Abdominal Injury -- Soccer - Page #4

Working Diagnosis:
Rupture of ureter at uretero-pelvic junction.

1. Stabilization and transport from field via EMS. Transported to Gettysburg Hospital >York Hospital > Johns Hopkins Urology (JHU)
2. JHU passed a nephroureteral stent Case Photo #4through the affected area from the outside; no urostomy bag, instead change a dressing once a day and flush stent twice a day from external port; followed weekly at JHU.

10/21/14: fever and dysuria with 2+ LE, diagnosed with UTI but remote possibility of pyelonephritis and placed on ciprofloxacin; symptoms resolved by 10/27.
All stents/tubes removed early November, serial ultrasounds kidney/spleen OK, resumed soccer in spring! Followed with annual sono kidney/spleen. OK for contact sports.

Editor's Comments:
There aren't many case studies for review on ureteral injuries and they may up less than 1% of all urinary tract injuries. Neither CT nor IVP acutely has been found to be reliable in the detection of ureteral injuries. In a retrospective review of five patients with ureteral injuries secondary to blunt trauma, 80% of injuries were missed on initial CT and detected only on delayed CT 24 hours later[15]. One study suggests delaying spiral CT for five to eight minutes after contrast infusion to increase the sensitivity in detecting ureteropelvic junction disruption from blunt trauma[12].Another review of 12 ureteral injuries, the authors concluded that since ureteral injuries are infrequent and few surgeons have significant experience with their management, a high index of suspicion is required during celiotomy[17].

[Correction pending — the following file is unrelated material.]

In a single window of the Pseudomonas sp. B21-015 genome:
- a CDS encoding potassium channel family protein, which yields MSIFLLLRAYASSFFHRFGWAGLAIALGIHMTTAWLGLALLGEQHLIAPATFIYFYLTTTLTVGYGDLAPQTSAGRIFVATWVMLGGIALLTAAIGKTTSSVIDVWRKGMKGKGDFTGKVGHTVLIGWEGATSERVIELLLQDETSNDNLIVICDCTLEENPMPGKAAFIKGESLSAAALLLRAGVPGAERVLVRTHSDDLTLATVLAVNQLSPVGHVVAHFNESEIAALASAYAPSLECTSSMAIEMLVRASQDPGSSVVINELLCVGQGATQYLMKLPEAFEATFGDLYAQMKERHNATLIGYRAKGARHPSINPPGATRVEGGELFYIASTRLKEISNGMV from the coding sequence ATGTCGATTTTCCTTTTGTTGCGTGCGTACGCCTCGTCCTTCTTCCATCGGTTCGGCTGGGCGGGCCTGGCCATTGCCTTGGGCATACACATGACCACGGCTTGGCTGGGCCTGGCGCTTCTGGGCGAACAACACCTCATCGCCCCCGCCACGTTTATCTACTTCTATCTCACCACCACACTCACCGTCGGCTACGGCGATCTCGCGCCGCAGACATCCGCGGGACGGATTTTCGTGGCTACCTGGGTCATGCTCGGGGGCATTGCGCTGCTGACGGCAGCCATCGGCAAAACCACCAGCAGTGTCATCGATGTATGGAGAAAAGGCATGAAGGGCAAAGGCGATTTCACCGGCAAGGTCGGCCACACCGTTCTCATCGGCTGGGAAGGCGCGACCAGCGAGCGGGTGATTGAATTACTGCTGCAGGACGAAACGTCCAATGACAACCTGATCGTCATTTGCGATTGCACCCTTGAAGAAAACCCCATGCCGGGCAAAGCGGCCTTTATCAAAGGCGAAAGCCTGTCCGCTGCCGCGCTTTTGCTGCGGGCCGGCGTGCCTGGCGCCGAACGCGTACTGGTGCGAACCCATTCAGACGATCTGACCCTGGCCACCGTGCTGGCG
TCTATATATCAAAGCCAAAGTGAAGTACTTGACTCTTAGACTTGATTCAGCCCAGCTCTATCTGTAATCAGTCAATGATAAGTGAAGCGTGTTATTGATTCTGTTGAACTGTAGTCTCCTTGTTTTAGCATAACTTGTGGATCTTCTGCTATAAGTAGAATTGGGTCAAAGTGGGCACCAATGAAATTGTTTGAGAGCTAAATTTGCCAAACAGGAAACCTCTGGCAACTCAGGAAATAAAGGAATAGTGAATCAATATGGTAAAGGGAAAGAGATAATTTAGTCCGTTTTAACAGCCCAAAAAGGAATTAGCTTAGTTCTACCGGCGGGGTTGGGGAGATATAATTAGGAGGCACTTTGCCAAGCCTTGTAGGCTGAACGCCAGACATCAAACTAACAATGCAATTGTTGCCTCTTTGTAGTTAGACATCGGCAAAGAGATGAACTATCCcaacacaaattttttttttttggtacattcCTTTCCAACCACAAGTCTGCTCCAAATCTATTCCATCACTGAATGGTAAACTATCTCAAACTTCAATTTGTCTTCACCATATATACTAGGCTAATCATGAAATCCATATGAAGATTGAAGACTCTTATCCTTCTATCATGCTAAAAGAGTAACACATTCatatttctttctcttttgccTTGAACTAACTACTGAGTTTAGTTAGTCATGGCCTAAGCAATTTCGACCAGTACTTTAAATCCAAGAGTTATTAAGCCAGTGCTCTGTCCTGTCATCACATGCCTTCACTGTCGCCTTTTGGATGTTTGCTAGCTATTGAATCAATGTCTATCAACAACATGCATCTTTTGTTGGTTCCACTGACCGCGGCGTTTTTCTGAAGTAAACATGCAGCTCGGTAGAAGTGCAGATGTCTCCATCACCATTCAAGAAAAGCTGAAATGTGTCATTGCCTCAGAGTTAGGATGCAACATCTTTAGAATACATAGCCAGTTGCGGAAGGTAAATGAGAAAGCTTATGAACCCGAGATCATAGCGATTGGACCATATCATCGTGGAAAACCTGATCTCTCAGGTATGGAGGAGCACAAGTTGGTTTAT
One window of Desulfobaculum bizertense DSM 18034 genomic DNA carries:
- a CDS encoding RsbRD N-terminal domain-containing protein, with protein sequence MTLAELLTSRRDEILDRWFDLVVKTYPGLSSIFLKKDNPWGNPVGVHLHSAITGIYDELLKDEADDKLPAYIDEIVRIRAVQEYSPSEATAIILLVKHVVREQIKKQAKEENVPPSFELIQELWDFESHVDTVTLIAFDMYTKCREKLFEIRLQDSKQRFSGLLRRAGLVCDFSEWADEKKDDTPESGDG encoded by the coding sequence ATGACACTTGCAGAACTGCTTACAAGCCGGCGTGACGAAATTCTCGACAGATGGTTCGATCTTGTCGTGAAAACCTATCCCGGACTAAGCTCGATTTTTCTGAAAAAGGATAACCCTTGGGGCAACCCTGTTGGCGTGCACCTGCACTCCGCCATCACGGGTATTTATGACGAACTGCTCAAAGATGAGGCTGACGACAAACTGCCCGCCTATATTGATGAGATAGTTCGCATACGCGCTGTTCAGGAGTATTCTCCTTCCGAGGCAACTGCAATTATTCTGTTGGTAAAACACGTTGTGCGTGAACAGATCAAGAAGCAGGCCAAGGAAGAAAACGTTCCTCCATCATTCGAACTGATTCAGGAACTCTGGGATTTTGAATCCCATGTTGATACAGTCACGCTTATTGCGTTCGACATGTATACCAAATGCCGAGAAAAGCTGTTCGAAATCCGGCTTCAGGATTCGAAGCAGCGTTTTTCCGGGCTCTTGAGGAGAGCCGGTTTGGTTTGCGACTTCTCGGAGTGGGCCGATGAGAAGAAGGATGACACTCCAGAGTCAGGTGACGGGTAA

Holevar, M et al. "Genitourinary Trauma, Diagnostic Evaluation of". Eastern Association for the Surgical of Trauma publication, 2003.

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